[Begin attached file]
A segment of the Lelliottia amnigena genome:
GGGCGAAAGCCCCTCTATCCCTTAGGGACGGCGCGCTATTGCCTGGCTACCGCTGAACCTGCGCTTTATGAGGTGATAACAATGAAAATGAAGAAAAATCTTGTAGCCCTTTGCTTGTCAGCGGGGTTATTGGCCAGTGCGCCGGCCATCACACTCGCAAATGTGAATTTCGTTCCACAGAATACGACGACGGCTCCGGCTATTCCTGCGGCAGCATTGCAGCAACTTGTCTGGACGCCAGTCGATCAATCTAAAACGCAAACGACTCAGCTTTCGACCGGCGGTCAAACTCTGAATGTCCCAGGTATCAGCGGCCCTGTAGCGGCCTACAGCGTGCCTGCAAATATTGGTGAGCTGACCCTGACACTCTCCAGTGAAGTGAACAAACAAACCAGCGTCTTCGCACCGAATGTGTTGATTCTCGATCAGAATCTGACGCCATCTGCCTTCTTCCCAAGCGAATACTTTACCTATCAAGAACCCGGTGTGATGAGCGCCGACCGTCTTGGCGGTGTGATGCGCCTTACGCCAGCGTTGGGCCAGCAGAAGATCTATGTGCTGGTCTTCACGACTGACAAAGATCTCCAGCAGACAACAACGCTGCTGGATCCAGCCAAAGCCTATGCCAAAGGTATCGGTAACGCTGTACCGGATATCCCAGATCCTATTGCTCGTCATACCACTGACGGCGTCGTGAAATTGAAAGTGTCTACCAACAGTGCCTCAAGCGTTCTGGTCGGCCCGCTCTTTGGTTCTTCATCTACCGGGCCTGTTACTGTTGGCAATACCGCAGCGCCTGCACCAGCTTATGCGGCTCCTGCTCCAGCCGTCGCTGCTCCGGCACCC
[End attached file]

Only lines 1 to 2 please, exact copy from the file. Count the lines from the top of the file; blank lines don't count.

A segment of the Lelliottia amnigena genome:
GGGCGAAAGCCCCTCTATCCCTTAGGGACGGCGCGCTATTGCCTGGCTACCGCTGAACCTGCGCTTTATGAGGTGATAACAATGAAAATGAAGAAAAATCTTGTAGCCCTTTGCTTGTCAGCGGGGTTATTGGCCAGTGCGCCGGCCATCACACTCGCAAATGTGAATTTCGTTCCACAGAATACGACGACGGCTCCGGCTATTCCTGCGGCAGCATTGCAGCAACTTGTCTGGACGCCAGTCGATCAATCTAAAACGCAAACGACTCAGCTTTCGACCGGCGGTCAAACTCTGAATGTCCCAGGTATCAGCGGCCCTGTAGCGGCCTACAGCGTGCCTGCAAATATTGGTGAGCTGACCCTGACACTCTCCAGTGAAGTGAACAAACAAACCAGCGTCTTCGCACCGAATGTGTTGATTCTCGATCAGAATCTGACGCCATCTGCCTTCTTCCCAAGCGAATACTTTACCTATCAAGAACCCGGTGTGATGAGCGCCGACCGTCTTGGCGGTGTGATGCGCCTTACGCCAGCGTTGGGCCAGCAGAAGATCTATGTGCTGGTCTTCACGACTGACAAAGATCTCCAGCAGACAACAACGCTGCTGGATCCAGCCAAAGCCTATGCCAAAGGTATCGGTAACGCTGTACCGGATATCCCAGATCCTATTGCTCGTCATACCACTGACGGCGTCGTGAAATTGAAAGTGTCTACCAACAGTGCCTCAAGCGTTCTGGTCGGCCCGCTCTTTGGTTCTTCATCTACCGGGCCTGTTACTGTTGGCAATACCGCAGCGCCTGCACCAGCTTATGCGGCTCCTGCTCCAGCCGTCGCTGCTCCGGCACCC